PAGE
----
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Monday, May 12, 2008


The following comments from an Indiana voter just before the recent historic primary election there illustrate how eager most americans are to participate actively in the democratic process provided that they are confident that their vote and their voice wields real power. However, the current power structure of our representative government strives at every opportunity to squelch the voice of the voters, thereby leaving them with the perception that they are impotent within their own (so called) democracy. This in turn generates the apathy among the populus that serves to perpetuate that undemocratic power structure. This 2008 election is inspiring in that it has seemingly broken that cycle more than any election in recent memory. Voters have a sense that their vote does matter this time, and can make a real difference. They are voting in record numbers, most notably on the Democratic side, and thanks in great part to the inspiration that the Obama campaign has generated. This momentum and increased democratic participation must not be squandered and forgotten on election day in November, but must instead be nourished and increased further by the next administration in Washington. The people's voice in government must be amplified, and real power to legislate and decide policy put in the hands of the populus. If we have any hope of achieving true democracy in this country, and of wrestling our future from the corrupt forces that have usurped our democracy for their own financial gain and pursuit of personal power, it will be through direct democracy allowing a government "of, for and by the people" to flourish. - Editor

Posted: May 6, 2008
By Sandy Sasso

There is a palpable excitement across Indiana on this Election Day. Finally, Hoosiers have been saying with evident pride, "We count! It's not just about New York and California. It is about us!"

While the Democratic Party may have wished for a less contentious contest, for an earlier resolution, Indiana residents are pleased to have been given, for once, a decisive voice. For the first time most of us can remember, our votes matter in a presidential primary. Candidates are listening, paying attention to local concerns from Gary to Evansville, Richmond to Terre Haute. And truth be told, it feels good. Polls indicate that more Hoosiers will be voting in this primary than in any other. As a consequence, state and local contests will benefit as well.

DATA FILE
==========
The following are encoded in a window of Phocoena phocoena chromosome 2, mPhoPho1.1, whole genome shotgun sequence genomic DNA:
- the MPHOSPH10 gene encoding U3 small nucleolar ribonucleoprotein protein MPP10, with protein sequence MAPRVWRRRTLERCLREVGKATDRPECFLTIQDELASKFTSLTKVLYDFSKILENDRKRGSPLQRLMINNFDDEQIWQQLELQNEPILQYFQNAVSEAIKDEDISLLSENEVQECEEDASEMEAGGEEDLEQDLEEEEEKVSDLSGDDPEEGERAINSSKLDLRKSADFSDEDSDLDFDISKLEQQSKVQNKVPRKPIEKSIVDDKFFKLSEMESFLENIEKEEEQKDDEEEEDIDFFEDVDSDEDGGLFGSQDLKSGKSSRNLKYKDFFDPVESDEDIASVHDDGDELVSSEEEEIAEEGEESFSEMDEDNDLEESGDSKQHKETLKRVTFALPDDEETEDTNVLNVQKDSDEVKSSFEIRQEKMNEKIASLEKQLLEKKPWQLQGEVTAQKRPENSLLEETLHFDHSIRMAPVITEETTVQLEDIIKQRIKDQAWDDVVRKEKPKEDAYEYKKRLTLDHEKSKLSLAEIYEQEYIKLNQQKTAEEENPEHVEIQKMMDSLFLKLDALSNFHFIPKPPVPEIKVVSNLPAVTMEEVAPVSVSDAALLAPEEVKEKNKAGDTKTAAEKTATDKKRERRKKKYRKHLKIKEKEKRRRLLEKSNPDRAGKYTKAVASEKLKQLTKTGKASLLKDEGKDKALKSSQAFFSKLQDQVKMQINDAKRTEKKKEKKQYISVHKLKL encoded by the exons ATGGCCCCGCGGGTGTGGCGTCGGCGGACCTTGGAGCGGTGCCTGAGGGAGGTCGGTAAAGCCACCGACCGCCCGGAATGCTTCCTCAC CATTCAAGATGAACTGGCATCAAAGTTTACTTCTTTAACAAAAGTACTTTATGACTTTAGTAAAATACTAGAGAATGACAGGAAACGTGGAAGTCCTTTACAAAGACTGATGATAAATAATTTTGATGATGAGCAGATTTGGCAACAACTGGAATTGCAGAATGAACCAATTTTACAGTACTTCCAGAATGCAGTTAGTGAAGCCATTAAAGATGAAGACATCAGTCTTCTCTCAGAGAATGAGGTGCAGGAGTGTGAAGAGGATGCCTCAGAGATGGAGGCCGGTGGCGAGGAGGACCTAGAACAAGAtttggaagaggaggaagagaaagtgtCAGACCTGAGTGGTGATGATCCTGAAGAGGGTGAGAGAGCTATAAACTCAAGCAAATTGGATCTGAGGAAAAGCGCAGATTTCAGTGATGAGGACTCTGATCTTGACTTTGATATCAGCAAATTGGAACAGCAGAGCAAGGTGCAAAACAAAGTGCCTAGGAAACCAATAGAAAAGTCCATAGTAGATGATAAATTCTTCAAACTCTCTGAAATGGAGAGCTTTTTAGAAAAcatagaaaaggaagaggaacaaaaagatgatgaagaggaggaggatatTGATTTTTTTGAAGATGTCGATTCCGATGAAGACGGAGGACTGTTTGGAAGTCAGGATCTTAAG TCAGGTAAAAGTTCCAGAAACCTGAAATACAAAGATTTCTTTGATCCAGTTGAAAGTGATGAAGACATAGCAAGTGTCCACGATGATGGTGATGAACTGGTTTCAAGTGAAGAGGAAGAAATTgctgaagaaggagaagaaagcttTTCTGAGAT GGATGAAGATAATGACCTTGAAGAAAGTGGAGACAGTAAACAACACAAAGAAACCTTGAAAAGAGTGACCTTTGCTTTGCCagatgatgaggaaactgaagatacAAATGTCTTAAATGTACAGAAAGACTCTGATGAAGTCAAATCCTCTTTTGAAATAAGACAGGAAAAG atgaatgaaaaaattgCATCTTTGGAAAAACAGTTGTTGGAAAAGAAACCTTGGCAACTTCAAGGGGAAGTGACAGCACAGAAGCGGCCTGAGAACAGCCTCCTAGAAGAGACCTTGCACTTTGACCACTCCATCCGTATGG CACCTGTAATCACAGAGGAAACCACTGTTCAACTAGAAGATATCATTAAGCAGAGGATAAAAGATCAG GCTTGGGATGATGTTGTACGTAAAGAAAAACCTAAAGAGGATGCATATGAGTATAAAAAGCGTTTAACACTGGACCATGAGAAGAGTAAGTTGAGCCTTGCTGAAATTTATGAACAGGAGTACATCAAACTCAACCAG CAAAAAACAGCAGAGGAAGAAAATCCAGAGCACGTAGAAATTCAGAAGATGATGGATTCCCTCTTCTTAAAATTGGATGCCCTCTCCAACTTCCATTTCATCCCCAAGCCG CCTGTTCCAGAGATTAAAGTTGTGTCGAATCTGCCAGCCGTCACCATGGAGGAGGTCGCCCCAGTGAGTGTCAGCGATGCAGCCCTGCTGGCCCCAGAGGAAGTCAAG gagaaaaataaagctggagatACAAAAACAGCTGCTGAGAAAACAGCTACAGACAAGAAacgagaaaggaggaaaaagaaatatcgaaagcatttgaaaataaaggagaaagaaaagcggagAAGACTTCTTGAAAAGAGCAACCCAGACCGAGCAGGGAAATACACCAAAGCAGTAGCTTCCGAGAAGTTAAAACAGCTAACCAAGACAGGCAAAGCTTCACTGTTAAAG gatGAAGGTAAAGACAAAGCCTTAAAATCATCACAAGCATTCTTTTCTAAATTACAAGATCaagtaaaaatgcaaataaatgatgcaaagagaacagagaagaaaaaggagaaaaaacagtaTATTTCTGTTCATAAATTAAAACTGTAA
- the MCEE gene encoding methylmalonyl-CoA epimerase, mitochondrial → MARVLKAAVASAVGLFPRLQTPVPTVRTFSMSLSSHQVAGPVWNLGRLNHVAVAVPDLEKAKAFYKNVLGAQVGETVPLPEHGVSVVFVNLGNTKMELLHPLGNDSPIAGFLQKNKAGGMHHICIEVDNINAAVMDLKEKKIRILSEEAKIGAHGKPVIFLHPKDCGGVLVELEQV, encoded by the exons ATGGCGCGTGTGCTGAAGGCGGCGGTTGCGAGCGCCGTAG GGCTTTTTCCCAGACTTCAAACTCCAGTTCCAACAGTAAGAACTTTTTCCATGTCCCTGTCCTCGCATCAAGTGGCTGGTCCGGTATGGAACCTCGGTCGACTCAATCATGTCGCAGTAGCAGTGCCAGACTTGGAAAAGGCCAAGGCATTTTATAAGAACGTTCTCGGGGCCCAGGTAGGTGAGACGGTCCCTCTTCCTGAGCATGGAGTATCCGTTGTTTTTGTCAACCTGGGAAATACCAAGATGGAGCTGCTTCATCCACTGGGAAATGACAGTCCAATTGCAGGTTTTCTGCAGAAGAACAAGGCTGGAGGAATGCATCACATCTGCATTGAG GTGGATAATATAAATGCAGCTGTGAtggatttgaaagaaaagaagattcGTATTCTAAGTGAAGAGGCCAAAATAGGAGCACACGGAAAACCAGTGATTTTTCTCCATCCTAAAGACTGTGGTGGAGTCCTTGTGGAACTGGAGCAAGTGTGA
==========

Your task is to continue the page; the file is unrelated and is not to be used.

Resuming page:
It is a sense of enfranchisement that makes for an involved citizenry. This year's renewed excitement in the democratic process speaks volumes for a revision of the primary system. Allowing for a less protracted and more equitable primary season would cost less money and engage more people. It might even reduce acrimony by requiring candidates to focus primarily on political, social and economic concerns and not on negative personal recriminations. Such an electoral process should allow for all states to feel equally empowered in each party's selection of its presidential nominee. The question on all of our minds is: Will the candidates still be attentive to Indiana's concerns tomorrow?

But perhaps the most important lesson we can learn from this year's political enthusiasm is the belief that our voices do matter, that individual citizens can make a difference, that democracy works best when we take seriously our responsibility to effect change, help to shape and influence the quality of our communities.

In the end, the substance and tone of a campaign are determined by our involvement and our indifference, by what we are willing to tolerate or what we are not, by our questions and our expectations. The quality of a campaign is shaped not only by what the candidates bring to the table, but what the electorate demands. In the end, good government isn't just about the decisions of leaders, but about an involved citizenry that holds officials accountable.

We are told that we are to think globally and to act locally. Even as we advocate for governmental action on global warming, let us be attentive to our own habits of wasteful consumerism and exploitation of natural resources. Even as we lobby for fair and just immigration legislation, let us treat our neighbors and the strangers in our midst with dignity and respect. Even as we call for health-care reform, let us promote healthy behaviors and wellness. Even as we require social and educational policies that are attentive to the most vulnerable among us, let us join in partnership with others who seek to raise the quality of life for all our neighborhoods.

In a participatory democracy government and communities, organizations and individuals work hand in hand. Private interest cannot be indifferent to the public good.

The key expectation for the new administration is for a sea of change, for sweeping waves of new directions. But real renewal is not only about making waves but about creating ripples. Each of us has a contribution to make. When one person throws a single pebble into a serene lake, it makes ripples that extend in all directions, far beyond the point of entry. As we move from May to November, may our new sense of enfranchisement in the democratic process move us to make both waves and ripples.

Sasso is senior rabbi at Congregation Beth-El Zedeck in Indianapolis.